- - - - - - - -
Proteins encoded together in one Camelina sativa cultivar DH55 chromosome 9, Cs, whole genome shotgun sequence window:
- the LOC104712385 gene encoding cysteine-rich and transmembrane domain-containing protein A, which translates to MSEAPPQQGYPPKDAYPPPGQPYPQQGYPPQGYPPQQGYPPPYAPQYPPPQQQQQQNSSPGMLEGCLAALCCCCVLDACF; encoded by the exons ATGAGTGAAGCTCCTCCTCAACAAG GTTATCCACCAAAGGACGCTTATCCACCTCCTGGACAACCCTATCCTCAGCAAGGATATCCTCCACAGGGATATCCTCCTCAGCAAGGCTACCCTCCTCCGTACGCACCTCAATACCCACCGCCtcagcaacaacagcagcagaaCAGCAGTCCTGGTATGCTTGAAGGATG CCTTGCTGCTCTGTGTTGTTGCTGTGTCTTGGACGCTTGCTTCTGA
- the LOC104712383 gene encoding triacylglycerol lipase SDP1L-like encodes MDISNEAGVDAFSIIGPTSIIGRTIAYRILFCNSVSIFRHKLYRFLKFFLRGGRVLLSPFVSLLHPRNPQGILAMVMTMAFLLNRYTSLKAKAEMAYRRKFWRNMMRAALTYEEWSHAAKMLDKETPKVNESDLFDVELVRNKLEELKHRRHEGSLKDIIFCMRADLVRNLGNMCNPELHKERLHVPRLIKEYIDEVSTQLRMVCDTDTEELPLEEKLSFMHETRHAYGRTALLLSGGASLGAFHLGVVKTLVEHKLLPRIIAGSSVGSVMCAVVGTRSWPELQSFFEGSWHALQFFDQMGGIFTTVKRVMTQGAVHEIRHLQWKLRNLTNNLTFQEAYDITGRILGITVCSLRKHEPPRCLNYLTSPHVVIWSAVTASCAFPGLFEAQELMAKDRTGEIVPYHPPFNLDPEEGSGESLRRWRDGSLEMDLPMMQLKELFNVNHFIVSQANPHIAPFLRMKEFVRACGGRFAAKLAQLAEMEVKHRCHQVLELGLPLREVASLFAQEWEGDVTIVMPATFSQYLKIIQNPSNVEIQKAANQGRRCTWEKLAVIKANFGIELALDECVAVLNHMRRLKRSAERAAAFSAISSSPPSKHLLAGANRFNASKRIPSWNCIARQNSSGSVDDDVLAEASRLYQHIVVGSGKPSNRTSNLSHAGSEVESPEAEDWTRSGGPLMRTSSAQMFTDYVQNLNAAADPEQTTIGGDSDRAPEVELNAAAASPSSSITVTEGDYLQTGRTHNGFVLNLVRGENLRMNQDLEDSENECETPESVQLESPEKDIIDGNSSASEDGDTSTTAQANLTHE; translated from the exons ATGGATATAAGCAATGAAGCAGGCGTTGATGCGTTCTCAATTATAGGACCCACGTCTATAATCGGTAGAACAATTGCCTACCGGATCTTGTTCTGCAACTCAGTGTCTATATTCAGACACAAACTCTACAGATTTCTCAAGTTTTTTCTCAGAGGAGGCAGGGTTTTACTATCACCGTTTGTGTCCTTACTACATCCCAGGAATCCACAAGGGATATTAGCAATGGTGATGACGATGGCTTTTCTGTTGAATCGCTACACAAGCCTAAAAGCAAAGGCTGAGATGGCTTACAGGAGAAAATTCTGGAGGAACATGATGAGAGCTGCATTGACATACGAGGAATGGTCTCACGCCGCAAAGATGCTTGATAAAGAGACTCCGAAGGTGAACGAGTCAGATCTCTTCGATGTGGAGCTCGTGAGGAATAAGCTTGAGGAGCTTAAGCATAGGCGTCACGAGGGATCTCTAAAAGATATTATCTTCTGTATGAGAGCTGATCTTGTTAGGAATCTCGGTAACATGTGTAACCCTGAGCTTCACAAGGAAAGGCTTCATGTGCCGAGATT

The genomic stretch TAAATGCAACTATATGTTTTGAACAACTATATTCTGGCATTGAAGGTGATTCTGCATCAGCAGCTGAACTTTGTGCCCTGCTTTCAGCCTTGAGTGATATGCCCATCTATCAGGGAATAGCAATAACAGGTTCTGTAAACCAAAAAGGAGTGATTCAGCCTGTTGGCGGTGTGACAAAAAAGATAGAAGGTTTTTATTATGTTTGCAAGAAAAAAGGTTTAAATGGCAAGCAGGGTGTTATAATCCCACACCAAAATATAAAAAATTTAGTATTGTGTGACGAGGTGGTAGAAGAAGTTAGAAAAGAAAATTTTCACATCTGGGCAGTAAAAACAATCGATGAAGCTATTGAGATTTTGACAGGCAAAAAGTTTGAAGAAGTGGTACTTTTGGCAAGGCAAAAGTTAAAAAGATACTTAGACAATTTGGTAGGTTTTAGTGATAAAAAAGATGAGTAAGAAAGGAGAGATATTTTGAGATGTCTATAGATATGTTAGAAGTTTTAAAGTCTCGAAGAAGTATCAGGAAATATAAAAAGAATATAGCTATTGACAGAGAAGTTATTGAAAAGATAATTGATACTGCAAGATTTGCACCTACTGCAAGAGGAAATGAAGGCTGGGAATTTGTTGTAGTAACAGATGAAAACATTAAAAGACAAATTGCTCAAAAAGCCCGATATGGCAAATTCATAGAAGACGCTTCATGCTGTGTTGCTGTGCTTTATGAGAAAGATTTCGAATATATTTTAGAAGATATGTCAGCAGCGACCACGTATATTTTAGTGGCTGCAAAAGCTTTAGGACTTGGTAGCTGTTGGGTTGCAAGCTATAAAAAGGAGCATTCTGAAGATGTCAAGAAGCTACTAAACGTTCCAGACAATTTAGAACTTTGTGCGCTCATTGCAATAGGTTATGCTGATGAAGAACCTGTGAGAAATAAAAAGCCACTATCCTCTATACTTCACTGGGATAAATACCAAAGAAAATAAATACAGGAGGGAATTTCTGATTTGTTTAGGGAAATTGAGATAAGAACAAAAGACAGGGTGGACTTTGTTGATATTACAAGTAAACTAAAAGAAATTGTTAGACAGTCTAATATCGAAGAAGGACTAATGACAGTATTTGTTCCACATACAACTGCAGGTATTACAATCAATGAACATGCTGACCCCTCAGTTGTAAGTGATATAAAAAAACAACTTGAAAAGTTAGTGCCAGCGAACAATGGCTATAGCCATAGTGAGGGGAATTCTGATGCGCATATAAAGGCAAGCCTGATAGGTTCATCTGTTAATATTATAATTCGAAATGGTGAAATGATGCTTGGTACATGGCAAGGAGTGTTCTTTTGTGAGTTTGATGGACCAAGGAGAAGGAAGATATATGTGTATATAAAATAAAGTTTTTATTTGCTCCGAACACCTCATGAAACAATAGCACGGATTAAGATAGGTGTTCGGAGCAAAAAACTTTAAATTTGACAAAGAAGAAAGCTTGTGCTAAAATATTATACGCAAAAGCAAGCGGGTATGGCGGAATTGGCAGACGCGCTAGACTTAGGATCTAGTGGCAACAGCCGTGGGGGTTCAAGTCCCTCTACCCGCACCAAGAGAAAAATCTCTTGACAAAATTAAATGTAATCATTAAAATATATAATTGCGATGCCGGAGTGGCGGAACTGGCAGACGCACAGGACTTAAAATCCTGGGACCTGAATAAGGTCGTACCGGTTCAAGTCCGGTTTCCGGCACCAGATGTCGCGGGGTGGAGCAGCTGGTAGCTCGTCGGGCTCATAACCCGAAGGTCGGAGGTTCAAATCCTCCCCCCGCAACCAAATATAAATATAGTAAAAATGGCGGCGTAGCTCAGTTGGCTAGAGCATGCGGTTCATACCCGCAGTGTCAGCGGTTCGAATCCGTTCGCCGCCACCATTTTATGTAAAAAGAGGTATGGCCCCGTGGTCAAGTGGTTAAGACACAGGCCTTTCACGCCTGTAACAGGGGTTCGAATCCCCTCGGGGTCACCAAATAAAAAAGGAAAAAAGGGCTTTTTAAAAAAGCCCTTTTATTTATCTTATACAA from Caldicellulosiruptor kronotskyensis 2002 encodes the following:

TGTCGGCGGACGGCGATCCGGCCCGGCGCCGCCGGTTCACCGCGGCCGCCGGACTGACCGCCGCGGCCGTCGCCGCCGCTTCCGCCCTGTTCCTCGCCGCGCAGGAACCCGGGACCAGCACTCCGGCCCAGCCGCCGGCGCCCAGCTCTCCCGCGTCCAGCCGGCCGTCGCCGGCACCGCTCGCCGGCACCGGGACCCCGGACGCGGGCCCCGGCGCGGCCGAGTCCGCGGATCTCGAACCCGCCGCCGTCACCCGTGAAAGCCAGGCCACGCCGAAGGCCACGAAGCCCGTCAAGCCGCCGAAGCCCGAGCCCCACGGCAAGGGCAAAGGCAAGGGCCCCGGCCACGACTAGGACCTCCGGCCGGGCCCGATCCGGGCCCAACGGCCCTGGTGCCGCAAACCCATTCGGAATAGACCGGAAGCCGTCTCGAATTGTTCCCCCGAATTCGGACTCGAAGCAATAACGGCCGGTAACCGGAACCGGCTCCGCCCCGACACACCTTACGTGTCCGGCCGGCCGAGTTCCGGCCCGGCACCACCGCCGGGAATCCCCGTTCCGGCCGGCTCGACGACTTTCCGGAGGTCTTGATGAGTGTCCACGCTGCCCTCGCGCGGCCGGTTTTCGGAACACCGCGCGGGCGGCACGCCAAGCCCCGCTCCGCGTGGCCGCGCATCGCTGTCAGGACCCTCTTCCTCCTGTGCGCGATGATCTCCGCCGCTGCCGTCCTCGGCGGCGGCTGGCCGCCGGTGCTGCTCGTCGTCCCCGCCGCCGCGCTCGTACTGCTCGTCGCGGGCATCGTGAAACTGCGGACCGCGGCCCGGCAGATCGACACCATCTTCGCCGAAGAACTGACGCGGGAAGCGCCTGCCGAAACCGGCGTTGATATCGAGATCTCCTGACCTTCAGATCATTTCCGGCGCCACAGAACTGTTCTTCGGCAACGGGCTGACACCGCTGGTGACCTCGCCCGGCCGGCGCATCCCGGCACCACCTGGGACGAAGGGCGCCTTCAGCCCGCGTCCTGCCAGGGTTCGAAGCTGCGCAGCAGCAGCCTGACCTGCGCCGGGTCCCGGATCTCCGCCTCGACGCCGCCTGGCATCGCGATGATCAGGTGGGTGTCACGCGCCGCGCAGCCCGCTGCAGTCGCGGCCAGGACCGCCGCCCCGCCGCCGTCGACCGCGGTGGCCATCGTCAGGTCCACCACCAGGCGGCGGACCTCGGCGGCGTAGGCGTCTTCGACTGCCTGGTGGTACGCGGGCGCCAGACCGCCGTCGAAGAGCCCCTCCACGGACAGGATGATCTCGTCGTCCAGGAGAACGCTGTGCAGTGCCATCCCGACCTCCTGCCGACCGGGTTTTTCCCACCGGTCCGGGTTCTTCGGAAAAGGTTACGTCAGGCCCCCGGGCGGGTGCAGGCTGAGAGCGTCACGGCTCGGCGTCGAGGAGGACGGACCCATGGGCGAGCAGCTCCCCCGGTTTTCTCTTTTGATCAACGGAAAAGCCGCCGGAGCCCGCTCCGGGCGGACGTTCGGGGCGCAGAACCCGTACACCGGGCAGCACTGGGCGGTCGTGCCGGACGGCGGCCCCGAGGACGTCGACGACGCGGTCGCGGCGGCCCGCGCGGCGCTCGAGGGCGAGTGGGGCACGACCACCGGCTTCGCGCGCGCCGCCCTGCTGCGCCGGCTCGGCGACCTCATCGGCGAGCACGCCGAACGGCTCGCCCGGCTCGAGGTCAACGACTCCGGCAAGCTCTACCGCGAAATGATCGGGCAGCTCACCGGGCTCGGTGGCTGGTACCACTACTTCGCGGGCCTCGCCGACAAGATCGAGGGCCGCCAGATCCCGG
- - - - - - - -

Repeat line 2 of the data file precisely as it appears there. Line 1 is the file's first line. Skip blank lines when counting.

- the LOC104712385 gene encoding cysteine-rich and transmembrane domain-containing protein A, which translates to MSEAPPQQGYPPKDAYPPPGQPYPQQGYPPQGYPPQQGYPPPYAPQYPPPQQQQQQNSSPGMLEGCLAALCCCCVLDACF; encoded by the exons ATGAGTGAAGCTCCTCCTCAACAAG GTTATCCACCAAAGGACGCTTATCCACCTCCTGGACAACCCTATCCTCAGCAAGGATATCCTCCACAGGGATATCCTCCTCAGCAAGGCTACCCTCCTCCGTACGCACCTCAATACCCACCGCCtcagcaacaacagcagcagaaCAGCAGTCCTGGTATGCTTGAAGGATG CCTTGCTGCTCTGTGTTGTTGCTGTGTCTTGGACGCTTGCTTCTGA